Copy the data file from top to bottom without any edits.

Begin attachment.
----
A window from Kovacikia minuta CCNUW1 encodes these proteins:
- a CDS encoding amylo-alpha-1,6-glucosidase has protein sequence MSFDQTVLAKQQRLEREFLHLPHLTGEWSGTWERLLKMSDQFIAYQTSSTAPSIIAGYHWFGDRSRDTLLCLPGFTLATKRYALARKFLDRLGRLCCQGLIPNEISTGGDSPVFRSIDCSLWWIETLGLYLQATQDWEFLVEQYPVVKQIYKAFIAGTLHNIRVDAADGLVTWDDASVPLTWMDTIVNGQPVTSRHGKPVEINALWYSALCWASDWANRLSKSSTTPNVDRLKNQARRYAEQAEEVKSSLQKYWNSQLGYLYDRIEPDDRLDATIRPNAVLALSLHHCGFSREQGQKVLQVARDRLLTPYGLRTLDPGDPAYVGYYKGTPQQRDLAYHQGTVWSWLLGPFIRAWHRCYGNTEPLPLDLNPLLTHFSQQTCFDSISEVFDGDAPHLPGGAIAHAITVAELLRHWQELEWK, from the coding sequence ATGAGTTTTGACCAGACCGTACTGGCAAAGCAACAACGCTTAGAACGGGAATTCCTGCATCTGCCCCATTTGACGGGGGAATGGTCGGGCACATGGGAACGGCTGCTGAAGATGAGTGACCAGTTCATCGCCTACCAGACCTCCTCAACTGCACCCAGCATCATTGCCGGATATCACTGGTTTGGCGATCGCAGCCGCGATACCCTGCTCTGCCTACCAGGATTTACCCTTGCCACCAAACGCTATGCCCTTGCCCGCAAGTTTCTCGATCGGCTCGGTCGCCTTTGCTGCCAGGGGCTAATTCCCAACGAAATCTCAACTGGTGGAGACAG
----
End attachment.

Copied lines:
A window from Kovacikia minuta CCNUW1 encodes these proteins:
- a CDS encoding amylo-alpha-1,6-glucosidase has protein sequence MSFDQTVLAKQQRLEREFLHLPHLTGEWSGTWERLLKMSDQFIAYQTSSTAPSIIAGYHWFGDRSRDTLLCLPGFTLATKRYALARKFLDRLGRLCCQGLIPNEISTGGDSPVFRSIDCSLWWIETLGLYLQATQDWEFLVEQYPVVKQIYKAFIAGTLHNIRVDAADGLVTWDDASVPLTWMDTIVNGQPVTSRHGKPVEINALWYSALCWASDWANRLSKSSTTPNVDRLKNQARRYAEQAEEVKSSLQKYWNSQLGYLYDRIEPDDRLDATIRPNAVLALSLHHCGFSREQGQKVLQVARDRLLTPYGLRTLDPGDPAYVGYYKGTPQQRDLAYHQGTVWSWLLGPFIRAWHRCYGNTEPLPLDLNPLLTHFSQQTCFDSISEVFDGDAPHLPGGAIAHAITVAELLRHWQELEWK, from the coding sequence ATGAGTTTTGACCAGACCGTACTGGCAAAGCAACAACGCTTAGAACGGGAATTCCTGCATCTGCCCCATTTGACGGGGGAATGGTCGGGCACATGGGAACGGCTGCTGAAGATGAGTGACCAGTTCATCGCCTACCAGACCTCCTCAACTGCACCCAGCATCATTGCCGGATATCACTGGTTTGGCGATCGCAGCCGCGATACCCTGCTCTGCCTACCAGGATTTACCCTTGCCACCAAACGCTATGCCCTTGCCCGCAAGTTTCTCGATCGGCTCGGTCGCCTTTGCTGCCAGGGGCTAATTCCCAACGAAATCTCAACTGGTGGAGACAG